‘Crowning glory’ of studies discovers how to lose weight and keep it off


OTTAWA, Ontario — Dieting doesn’t work for everyone. As much as people may think that cutting out fattening foods will slim them down, researchers in Canada say some obese individuals are simply resistant to diet-related weight loss plans. With that in mind, a team has created what they call the “crowning glory” of weight loss research. The study lays out a new roadmap for people to lose weight and keep it off.

“If you look at a large group of people who are overweight and trying to lose weight, they don’t respond to exercise very much. But now we’ve found that people in this [diet-resistant] obesity phenotype really do,” says Dr. Robert Dent from Ottawa Hospital’s weight management clinic in a university release. “What the findings are telling us is that when we see individuals with obesity who don’t respond to dietary restriction, they should be shunted over to physical activity.”

The team from the University of Ottawa add that their study may help personalize weight loss programs for patients with difficult-to-treat cases of obesity. For many years, researchers say there has only been one consistent approach for improving the health of overweight and obese people — put them on a low-calorie diet. However, studies show that diet-heavy approaches to weight loss aren’t successful for everyone who tries them.

Specifically, the new research reveals the molecular mechanisms that drive changes in weight and why diet and exercise affect different people in different ways.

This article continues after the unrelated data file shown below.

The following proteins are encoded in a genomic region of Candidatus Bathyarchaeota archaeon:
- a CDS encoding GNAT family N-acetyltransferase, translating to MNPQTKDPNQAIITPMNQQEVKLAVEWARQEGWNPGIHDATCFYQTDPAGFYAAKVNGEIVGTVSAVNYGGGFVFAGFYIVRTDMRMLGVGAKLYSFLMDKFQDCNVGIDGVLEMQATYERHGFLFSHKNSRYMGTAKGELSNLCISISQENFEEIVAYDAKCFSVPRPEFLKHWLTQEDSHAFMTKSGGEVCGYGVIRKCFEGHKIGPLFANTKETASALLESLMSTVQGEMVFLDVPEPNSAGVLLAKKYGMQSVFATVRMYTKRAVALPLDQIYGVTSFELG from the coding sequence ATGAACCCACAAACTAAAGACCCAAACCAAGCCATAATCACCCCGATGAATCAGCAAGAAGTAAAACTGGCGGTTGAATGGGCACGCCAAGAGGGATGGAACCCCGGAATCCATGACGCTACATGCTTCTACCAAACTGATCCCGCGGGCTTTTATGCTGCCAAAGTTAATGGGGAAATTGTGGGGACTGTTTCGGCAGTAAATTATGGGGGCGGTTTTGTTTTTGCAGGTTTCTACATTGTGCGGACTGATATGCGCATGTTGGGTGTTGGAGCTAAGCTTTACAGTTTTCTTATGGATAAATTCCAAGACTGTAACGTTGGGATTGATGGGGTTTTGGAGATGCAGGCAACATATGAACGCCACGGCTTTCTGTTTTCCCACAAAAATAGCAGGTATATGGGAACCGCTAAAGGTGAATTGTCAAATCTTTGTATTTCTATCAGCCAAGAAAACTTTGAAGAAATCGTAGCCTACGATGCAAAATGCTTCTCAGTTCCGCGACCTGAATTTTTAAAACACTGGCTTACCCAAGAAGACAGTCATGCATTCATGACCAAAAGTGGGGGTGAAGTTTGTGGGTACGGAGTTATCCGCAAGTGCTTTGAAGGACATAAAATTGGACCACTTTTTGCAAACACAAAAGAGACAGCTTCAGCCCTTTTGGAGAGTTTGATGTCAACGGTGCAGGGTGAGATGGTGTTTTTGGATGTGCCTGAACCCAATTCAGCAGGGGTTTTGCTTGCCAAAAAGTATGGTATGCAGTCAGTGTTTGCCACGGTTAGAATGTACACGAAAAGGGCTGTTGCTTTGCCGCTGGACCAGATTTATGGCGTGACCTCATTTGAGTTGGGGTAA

Diet Chart
Diet and exercise diagram for obesity phenotypes (Credit: University of Ottawa)

Study authors mined clinical data from more than 5,000 different weight loss patients. From that collection, they reviewed 228 cases and selected a set of 20 women with obesity. These individuals participated in a closely supervised exercise program featuring 18 sessions using treadmills and weights. The women did this three times a week for six weeks.

Using machine learning technology to examine each participant’s skeletal muscle, results show that exercise improves skeletal muscle metabolism and enhances an obese person’s weight loss capacity if they are “diet-resistant.” According to researchers, these people with difficult-to-treat cases of obesity often face accusations that they’re “cheating” on their diets when trying to lose weight with a low-calorie meal plan.

“For those individuals who have obesity and who’ve had enormous difficulty losing weight, the message for them is: You are in a group of individuals for whom exercise is particularly important. And that’s really going to help you lose weight,” says Dr. Ruth McPherson, a professor at the uOttawa Faculty of Medicine.

Overall, study authors say people with diet-resistant obesity — meaning they are in the bottom 20 percent for rate of weight loss following a low-calorie diet — should immediately switch to exercise training instead.

In the United States alone, over 40 percent of the adult population is obese, according to the Centers for Disease Control and Prevention.

The study is published in the journal eBioMedicine.

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